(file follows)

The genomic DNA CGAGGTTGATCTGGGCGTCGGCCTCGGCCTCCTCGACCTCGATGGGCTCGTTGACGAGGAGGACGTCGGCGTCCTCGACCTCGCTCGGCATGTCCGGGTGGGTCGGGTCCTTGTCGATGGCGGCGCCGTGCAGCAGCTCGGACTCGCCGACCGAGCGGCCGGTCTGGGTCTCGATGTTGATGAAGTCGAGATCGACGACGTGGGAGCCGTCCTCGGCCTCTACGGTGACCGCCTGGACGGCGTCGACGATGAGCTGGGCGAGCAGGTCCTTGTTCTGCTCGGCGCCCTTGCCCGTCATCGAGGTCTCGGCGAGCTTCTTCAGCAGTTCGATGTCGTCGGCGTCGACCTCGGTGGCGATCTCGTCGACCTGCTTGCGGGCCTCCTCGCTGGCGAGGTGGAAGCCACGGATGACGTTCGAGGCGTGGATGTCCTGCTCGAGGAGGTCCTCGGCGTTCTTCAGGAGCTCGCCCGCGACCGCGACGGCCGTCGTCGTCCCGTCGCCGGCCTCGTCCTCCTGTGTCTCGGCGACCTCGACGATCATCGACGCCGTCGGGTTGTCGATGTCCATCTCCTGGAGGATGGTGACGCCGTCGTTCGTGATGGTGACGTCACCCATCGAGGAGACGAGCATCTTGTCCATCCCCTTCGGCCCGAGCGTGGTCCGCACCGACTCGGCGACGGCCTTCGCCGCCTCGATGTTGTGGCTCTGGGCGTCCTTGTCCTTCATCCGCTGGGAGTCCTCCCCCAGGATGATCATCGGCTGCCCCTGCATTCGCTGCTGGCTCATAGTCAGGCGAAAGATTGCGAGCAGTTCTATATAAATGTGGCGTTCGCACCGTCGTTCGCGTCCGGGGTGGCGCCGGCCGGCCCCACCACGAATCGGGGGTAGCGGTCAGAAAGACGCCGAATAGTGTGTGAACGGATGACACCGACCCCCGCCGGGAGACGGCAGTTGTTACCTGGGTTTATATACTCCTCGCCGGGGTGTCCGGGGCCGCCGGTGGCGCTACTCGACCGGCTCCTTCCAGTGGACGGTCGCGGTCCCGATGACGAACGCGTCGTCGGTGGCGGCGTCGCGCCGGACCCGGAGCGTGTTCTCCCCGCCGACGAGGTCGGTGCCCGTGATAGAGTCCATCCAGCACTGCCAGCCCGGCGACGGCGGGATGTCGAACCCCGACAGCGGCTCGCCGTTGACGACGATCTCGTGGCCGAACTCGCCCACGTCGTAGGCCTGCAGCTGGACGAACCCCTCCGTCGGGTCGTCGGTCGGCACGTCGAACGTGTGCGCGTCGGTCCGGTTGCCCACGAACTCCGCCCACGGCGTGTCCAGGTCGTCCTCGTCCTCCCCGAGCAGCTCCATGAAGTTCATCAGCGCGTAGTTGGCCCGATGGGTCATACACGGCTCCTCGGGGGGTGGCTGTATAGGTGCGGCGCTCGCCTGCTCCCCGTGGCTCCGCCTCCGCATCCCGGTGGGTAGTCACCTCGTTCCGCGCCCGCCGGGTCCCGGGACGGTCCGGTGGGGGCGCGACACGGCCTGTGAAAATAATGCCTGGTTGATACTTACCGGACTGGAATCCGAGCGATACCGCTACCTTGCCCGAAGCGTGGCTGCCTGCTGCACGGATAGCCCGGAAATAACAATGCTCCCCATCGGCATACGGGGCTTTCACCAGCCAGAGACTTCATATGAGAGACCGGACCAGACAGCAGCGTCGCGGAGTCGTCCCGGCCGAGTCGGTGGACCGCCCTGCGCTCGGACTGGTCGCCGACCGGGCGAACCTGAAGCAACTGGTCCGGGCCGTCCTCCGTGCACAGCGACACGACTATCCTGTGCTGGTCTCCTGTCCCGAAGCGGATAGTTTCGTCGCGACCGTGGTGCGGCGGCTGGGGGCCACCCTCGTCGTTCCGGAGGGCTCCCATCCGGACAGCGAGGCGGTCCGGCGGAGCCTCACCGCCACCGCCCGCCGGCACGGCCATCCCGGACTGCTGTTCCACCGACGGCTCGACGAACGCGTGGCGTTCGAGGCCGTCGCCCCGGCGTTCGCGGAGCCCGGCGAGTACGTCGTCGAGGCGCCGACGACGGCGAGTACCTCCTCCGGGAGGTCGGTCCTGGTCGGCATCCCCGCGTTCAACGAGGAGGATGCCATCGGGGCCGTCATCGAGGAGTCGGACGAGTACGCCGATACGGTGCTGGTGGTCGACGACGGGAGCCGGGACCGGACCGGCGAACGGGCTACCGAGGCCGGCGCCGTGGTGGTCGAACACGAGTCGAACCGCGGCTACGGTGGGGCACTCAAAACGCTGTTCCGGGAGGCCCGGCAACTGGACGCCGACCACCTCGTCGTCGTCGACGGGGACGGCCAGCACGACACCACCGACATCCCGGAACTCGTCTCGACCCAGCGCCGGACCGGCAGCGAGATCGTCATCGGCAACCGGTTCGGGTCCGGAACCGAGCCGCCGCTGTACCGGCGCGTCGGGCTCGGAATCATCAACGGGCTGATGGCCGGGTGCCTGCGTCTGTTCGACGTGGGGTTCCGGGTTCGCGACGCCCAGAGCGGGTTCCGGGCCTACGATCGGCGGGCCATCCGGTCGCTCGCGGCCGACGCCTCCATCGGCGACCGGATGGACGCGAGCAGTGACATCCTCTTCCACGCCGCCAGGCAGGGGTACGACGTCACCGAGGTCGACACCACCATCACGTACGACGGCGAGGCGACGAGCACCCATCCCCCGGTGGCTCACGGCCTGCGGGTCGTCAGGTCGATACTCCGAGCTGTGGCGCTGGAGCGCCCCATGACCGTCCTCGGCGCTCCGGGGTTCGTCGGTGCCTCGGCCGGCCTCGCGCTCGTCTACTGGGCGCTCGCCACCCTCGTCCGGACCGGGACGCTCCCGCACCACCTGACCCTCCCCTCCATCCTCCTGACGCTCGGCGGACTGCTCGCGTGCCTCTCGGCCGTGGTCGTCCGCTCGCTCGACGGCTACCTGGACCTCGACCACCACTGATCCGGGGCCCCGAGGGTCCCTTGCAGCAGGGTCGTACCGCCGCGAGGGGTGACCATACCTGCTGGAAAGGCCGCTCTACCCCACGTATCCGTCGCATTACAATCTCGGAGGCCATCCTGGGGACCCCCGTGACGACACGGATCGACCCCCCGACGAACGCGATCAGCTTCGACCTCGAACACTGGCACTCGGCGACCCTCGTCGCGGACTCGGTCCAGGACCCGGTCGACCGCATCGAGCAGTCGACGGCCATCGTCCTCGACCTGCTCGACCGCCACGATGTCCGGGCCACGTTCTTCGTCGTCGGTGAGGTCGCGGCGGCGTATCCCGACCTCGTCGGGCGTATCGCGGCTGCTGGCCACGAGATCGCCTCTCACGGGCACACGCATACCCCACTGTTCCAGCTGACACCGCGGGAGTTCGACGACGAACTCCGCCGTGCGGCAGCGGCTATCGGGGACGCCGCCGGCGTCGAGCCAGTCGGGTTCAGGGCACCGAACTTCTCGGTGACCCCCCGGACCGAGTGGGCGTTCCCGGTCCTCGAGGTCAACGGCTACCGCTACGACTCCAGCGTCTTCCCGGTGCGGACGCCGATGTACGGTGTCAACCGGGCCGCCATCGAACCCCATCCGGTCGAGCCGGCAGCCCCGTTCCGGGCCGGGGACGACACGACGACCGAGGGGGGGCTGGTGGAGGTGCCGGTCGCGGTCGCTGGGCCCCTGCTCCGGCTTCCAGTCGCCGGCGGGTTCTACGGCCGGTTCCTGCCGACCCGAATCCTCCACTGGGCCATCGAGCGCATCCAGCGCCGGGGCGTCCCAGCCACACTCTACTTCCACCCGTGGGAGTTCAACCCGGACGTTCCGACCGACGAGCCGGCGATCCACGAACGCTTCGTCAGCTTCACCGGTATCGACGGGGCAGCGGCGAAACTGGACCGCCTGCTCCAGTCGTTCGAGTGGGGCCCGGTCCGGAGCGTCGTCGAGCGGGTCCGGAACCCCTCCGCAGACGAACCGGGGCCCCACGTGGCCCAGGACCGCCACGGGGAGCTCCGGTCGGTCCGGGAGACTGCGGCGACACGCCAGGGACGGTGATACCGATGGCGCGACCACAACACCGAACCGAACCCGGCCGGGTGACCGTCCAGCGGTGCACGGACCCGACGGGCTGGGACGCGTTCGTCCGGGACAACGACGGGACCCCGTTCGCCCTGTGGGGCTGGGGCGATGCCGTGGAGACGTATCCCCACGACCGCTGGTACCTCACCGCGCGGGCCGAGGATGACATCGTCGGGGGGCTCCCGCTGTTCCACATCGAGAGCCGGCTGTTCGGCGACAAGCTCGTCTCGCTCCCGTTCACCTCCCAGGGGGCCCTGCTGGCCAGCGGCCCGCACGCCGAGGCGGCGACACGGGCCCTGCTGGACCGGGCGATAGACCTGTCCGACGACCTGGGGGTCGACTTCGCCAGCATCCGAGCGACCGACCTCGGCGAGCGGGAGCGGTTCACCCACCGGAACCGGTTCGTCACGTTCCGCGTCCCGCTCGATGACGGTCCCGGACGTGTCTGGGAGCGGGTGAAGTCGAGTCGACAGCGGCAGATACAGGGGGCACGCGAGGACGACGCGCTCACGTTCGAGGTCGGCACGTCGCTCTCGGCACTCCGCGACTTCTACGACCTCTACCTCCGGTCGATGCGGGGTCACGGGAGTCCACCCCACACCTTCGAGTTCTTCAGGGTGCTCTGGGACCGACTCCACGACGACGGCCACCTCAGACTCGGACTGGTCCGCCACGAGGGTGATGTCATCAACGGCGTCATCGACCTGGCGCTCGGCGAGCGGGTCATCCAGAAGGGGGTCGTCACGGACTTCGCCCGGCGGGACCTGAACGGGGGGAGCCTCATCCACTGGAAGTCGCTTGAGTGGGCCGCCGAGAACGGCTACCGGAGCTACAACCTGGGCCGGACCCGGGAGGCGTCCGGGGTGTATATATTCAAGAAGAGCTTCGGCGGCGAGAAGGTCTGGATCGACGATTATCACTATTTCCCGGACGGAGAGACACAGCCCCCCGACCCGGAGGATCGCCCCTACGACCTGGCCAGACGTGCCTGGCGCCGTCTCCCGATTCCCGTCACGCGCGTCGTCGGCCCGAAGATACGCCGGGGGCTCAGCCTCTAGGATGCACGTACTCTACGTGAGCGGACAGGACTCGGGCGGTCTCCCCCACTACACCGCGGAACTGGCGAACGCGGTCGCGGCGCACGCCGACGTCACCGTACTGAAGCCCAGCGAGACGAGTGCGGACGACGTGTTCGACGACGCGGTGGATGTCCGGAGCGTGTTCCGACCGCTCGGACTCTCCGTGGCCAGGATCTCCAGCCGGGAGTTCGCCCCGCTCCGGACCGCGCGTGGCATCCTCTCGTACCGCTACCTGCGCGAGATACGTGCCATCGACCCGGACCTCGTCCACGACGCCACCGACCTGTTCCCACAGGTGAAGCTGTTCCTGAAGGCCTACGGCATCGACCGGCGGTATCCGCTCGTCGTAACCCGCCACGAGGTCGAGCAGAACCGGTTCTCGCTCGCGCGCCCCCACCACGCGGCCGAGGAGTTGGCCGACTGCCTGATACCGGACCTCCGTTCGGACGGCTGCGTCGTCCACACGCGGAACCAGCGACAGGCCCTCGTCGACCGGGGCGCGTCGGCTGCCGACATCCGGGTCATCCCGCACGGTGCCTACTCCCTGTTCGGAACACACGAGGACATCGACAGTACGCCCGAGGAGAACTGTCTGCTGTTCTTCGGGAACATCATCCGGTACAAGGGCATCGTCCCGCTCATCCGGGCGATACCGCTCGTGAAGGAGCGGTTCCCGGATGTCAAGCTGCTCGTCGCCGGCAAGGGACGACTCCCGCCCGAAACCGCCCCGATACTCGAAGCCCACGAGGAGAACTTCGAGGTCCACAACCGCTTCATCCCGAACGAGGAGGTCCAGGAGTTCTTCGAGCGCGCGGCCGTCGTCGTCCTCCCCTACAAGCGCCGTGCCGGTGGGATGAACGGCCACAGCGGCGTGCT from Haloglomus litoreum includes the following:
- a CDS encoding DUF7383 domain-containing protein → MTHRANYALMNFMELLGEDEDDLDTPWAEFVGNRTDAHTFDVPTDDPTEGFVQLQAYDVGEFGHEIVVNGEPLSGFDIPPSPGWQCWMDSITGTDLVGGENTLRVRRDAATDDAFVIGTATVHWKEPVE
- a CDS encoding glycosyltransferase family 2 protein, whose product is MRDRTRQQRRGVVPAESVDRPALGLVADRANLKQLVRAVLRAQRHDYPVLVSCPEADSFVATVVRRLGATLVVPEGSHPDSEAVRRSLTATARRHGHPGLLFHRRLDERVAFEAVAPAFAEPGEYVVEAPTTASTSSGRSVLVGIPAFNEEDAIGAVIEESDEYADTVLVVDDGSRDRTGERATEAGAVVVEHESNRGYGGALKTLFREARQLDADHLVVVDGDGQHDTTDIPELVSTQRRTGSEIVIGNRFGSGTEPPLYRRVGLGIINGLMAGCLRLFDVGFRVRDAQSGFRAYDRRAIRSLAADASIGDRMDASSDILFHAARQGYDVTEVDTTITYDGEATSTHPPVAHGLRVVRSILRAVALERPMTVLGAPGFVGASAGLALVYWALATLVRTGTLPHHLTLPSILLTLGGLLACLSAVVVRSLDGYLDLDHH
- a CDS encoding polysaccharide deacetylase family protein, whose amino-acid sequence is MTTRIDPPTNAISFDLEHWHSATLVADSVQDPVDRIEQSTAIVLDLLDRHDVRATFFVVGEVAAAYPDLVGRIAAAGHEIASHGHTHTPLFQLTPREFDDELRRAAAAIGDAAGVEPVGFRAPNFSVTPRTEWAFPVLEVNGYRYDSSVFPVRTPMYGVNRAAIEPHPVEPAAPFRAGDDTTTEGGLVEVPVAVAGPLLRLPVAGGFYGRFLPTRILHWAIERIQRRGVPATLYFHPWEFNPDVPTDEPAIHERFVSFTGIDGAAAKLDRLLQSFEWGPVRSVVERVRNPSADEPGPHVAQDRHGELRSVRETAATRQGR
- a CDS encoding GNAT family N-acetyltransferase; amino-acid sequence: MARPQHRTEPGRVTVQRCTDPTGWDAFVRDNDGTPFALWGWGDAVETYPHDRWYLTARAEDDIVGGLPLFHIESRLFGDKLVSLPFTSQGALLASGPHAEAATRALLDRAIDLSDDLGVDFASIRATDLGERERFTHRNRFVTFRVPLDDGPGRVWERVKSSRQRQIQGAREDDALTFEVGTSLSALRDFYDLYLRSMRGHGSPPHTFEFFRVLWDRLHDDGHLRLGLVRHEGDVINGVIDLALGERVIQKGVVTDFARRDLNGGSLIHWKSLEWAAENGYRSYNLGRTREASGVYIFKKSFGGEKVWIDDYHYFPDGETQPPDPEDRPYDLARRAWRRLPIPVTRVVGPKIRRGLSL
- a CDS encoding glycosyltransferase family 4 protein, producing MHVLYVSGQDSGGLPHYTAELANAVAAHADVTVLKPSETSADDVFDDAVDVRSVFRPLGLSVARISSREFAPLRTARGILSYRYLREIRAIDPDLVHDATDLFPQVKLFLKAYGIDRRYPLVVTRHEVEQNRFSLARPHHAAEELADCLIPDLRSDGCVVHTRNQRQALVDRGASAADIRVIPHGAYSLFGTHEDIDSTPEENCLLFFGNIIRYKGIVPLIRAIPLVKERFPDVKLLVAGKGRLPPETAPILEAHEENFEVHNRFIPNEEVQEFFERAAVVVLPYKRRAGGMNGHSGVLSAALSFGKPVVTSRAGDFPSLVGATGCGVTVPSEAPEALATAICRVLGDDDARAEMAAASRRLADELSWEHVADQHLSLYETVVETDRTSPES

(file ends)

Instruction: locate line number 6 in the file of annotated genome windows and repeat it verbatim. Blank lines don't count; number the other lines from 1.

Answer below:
- a CDS encoding glycosyltransferase family 4 protein, producing MHVLYVSGQDSGGLPHYTAELANAVAAHADVTVLKPSETSADDVFDDAVDVRSVFRPLGLSVARISSREFAPLRTARGILSYRYLREIRAIDPDLVHDATDLFPQVKLFLKAYGIDRRYPLVVTRHEVEQNRFSLARPHHAAEELADCLIPDLRSDGCVVHTRNQRQALVDRGASAADIRVIPHGAYSLFGTHEDIDSTPEENCLLFFGNIIRYKGIVPLIRAIPLVKERFPDVKLLVAGKGRLPPETAPILEAHEENFEVHNRFIPNEEVQEFFERAAVVVLPYKRRAGGMNGHSGVLSAALSFGKPVVTSRAGDFPSLVGATGCGVTVPSEAPEALATAICRVLGDDDARAEMAAASRRLADELSWEHVADQHLSLYETVVETDRTSPES